He has no quarrel with clubs that offer shoe shines and pro shops that double as men's clothing stores, but he knew that wasn't for him. "We also have no TV here," he says proudly. "We want this to be place of conversation. TV kills conversation. And we have great apple tarts. I must have auditioned a hundred of them before finding just the right one."
Ruddy profusely apologizes, but he must supervise the delivery of 30 plumply-upholstered leather chairs for the dining room, once again carefully chosen not for their opulence but because the owner has an artificial hip and these just feel better. "I am constantly tweaking," he says, delighted with the new purchase. "I'm like a little kid. I like all things new."
Having done this drop-in on Ruddy several times before, I swore to myself this trip I would try to simply have a normal lunch and not be "the reporter," but that ruse lasted about two minutes. He is just too quotable for his own good. A group of American golfers wanders into the dining room for some drinks, and Ruddy's eyes are lasered to their heads, which are adorned with baseball caps and Aussie outback hats.
He catches his head waiter's attention and silently orders that only their hats, not their heads, should be removed.
"There aren't many things that piss me off," he says without rancor, "but I've been to Augusta, Merion, Shinnecock, and I don't see people in their dining rooms wearing hats. If people live in caves, I don't mind them acting like cavemen. But if they live in palaces, they shouldn’t act like they live in caves."
Of the estimated 20 Irish golf resorts that are badly in debt or already bankrupt, Ruddy says, "Golf in Ireland was always a sport. Then it became a tourism and business enterprise. And they always had to open on the first day with total grandeur. They couldn't do like me and slowly work your way up as you can afford it. I know it's heresy, and I don't wish misfortune on
anyone, but we'll live without them. If no one played golf, the world would go on. It's not war."
The European Club, as one might expect, is masterfully engineered, with each bunker, sight line and patch of native rough so carefully placed -- often after three or four tries -- that they seem effortlessly natural, never contrived or simply stitched onto the land as an afterthought.
Ruddy's infamous bunkers are quite controversial because they're lined with wooden planks, or "sleepers," as railroad ties are known over there. In my first few rounds years ago, I never seemed to find them, so I remained above the fray with an "each unto his own" aloofness. But now that I've experienced the torment of watching an errant shot get unnecessarily launched into oblivion, I will say they seem excessively punitive.
Yet because golfers know there's not a cruel bone in Ruddy's body, they tolerate his playfulness and, yes, learn to avoid bunkers at all costs. If you want an endorsement of the course's relentless challenge and invigorating assortment of holes, know that Padraig Harrington practiced here for several days before his two British Open victories.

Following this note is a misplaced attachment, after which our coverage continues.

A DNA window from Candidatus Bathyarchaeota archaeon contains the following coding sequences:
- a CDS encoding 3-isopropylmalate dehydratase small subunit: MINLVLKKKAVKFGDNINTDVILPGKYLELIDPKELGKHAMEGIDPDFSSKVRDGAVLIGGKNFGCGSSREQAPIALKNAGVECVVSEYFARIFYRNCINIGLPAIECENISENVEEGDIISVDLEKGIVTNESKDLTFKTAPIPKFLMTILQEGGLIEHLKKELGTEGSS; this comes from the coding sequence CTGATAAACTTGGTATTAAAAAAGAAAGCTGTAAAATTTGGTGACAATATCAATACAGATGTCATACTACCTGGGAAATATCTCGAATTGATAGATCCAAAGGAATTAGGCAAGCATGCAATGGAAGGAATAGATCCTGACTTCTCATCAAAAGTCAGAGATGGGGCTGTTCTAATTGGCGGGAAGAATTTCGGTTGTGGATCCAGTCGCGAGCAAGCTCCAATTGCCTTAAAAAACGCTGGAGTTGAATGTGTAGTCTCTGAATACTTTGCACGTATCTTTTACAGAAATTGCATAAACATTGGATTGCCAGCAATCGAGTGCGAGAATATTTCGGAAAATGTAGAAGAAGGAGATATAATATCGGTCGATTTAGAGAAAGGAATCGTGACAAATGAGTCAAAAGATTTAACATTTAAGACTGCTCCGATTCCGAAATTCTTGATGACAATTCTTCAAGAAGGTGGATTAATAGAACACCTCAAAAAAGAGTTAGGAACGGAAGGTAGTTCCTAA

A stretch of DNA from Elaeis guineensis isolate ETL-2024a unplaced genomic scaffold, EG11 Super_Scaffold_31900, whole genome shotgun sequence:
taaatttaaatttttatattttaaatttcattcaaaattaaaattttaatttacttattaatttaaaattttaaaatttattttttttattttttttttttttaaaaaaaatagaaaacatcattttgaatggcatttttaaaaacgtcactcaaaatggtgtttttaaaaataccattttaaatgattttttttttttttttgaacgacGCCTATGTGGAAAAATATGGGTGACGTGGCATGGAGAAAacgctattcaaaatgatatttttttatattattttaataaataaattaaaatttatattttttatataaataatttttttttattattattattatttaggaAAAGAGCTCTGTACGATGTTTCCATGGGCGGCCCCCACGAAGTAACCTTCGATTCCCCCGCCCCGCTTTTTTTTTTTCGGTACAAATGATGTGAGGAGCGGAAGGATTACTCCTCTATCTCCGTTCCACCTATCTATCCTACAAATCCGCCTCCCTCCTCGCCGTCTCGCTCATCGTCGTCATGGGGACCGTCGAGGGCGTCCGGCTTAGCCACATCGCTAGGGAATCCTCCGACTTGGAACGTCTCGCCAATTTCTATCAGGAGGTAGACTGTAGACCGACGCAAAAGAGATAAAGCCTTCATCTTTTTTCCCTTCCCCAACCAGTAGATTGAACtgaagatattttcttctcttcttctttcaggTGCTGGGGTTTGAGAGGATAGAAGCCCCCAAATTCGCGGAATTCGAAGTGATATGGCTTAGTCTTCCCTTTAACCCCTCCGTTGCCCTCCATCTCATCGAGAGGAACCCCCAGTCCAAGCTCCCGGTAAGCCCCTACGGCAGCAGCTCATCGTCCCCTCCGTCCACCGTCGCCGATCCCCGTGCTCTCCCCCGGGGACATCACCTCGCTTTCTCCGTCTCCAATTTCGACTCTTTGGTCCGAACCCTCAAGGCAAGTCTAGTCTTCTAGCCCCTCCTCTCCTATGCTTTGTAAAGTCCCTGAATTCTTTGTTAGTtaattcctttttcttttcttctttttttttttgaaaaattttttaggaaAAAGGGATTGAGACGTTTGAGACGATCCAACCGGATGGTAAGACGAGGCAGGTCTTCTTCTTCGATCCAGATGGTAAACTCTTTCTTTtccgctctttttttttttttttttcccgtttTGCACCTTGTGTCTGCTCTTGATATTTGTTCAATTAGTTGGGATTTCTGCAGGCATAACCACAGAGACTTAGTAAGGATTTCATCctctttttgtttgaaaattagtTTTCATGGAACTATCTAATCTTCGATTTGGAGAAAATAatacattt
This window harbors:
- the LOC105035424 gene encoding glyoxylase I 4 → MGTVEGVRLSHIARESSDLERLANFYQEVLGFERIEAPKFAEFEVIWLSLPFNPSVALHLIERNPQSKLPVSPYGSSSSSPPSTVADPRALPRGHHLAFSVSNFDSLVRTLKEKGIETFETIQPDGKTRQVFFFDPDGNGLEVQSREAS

Ruddy is often the first to arrive at the club and the last to leave, and he still greets visitors at the clubhouse door, sometimes mistakenly getting tipped by oblivious high-rollers. The Ruddys have a permanent home in south Dublin, but they also have stunning quarters on the top floor of the clubhouse, including a golf library that Ruddy says contains 5,000 volumes, one of which cost him $35,000.
That would have been an unthinkable extravagance for Ruddy 30 years ago, but he spends virtually nothing on advertising, was debt-free within seven years of opening and says he has resisted a dozen offers to buy his club, the latest reportedly around $40 million.
"So what?" Ruddy scoffs. "What would I do with it? I can't sleep in ten homes. I can afford $40,000 watches now, but my old Timex works fine. Worldly things can’t be held together. At some point you have to stop planning and accumulating and earning, and simply enjoy.
"My life is golf and family," he says. "This dream has always been about being able to walk out on my own golf course in the early evening and just throw down 50 balls and hit them without anyone saying boo. For a real golfer that is rich beyond your wildest dreams.
"The greatest reward has nothing to do with money. I simply walk out on the dunes, surround myself with family and beat my chest like King Kong. Then I say, 'Done.'"
** Bruce Selcraig lives in Austin and has written for The New York Times Magazine, The Atlantic and Mother Jones, among others. You can reach him at firstname.lastname@example.org.